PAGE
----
Netanyahu Makes Last-Ditch Efforts to Avoid Right-Wing Government in Israel

The man who will probably be Israel's prime minister is trying to cobble together a unity government.


By Larry Derfner, Mideast Watch

When he takes office as prime minister, very likely in the next few weeks, Binyamin Netanyahu would like to have a party flanking him to the left in a national unity government, but the centrist Kadima party is balking because Netanyahu will not commit to negotiations toward a Palestinian state, while the Labor Party, which did extremely poorly in the February 10 election, fears extinction if it serves as the fig leaf for a right-wing, Netanyahu-led coalition. However, there are people within Kadima and Labor who want to join the government, so Netanyahu isn't giving up on his goal. He is focusing on recruiting Ehud Barak, a former Labor prime minister, in particular. The Jerusalem Post reports:

Netanyahu told the Likud faction that he would do everything possible to build as wide a government as possible as soon as possible.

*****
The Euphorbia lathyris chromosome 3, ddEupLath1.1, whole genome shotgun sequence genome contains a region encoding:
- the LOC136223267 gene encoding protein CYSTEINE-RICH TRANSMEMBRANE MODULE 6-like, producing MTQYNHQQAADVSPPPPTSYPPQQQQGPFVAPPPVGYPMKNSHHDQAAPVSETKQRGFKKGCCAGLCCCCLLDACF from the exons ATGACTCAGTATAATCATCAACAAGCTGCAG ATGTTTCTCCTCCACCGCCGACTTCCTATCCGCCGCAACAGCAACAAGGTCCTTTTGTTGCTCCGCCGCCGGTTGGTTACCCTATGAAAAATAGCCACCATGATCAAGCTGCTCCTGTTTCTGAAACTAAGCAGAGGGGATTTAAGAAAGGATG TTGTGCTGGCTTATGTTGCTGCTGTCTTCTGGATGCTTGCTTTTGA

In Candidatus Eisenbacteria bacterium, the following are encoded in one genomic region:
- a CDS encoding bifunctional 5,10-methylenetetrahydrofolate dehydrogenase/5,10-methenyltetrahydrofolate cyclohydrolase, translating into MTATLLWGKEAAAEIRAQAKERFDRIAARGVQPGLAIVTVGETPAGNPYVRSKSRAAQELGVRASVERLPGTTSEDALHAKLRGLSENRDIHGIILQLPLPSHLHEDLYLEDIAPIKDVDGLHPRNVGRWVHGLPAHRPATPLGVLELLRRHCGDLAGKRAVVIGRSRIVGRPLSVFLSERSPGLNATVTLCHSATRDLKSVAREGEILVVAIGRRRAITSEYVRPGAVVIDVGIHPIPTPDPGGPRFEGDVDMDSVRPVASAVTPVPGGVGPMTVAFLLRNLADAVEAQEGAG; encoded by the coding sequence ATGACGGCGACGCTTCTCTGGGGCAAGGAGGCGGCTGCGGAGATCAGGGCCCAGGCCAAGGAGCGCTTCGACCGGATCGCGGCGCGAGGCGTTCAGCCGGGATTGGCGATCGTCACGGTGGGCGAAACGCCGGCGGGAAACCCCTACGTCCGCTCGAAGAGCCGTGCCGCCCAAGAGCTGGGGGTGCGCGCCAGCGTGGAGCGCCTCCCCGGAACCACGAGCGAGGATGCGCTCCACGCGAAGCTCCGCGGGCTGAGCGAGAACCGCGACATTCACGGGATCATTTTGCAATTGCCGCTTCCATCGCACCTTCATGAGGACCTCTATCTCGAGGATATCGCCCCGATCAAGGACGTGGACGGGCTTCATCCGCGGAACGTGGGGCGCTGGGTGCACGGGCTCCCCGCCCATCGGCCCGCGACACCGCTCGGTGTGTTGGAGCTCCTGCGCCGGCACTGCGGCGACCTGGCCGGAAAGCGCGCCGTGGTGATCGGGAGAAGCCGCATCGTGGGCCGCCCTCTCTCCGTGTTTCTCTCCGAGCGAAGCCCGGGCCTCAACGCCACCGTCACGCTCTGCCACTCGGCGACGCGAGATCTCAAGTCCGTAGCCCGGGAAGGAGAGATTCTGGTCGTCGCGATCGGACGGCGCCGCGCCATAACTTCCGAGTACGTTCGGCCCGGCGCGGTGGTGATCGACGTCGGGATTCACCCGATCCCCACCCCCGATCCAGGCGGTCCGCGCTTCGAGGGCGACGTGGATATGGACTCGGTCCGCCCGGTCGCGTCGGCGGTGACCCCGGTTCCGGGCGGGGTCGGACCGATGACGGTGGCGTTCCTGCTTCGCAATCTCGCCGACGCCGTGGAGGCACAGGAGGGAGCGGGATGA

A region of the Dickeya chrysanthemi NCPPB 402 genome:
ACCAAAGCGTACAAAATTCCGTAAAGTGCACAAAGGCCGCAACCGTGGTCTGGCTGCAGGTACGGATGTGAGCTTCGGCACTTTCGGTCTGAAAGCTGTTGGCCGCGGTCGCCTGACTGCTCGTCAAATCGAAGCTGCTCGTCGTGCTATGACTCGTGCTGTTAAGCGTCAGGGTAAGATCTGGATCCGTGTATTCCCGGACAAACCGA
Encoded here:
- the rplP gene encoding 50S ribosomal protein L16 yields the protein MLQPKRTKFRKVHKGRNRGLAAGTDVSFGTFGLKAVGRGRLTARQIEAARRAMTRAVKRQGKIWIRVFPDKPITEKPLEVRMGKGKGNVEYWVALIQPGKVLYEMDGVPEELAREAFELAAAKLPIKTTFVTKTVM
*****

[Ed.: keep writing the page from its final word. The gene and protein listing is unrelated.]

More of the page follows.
"The country needs a government," Netanyahu said. "We will build one soon because the events, the reality, the Kassams, the Iranian nuclear threat and the unemployment are not waiting for us. I haven't given up my hope to build a wide government. I met with Barak and will meet again with him. I hope this effort bears fruit."

On H is W ay O ut, Olmert T old to E xpect F raud I ndictment

Outgoing Prime Minister Ehud Olmert received an unwanted farewell gesture from Attorney General Meni Mazuz: official notice of intent to indict him for fraud, pending the mandatory preliminary meeting with his lawyers to hear their arguments. Unless his lawyers can talk Mazuz out of it, which is considered highly unlikely, Olmert, whose three-year tenure has been dogged by various corruption scandals, reportedly will be indicted for fraud in connection with hundreds of thousands of dollars he received in envelopes from Long Island financier Morris Talansky. Ha'aretz reports:

In a letter to Olmert's attorneys, Mazuz stated that he believes the Prime Minister had methodically abused his public office and his status to acquire personal favors from Talansky over a period of time. Mazuz wrote Olmert obtained financial favors in exchange for assisting Talansky in his business ventures, while being in a conflict of interests. . . .

Olmert was suspected of using the money to cover his campaigns and travel expenses.

Through the period of the alleged exchanges with Talansky, Olmert first served as the mayor of Jerusalem, and then as a minister in Ariel Sharon's governments.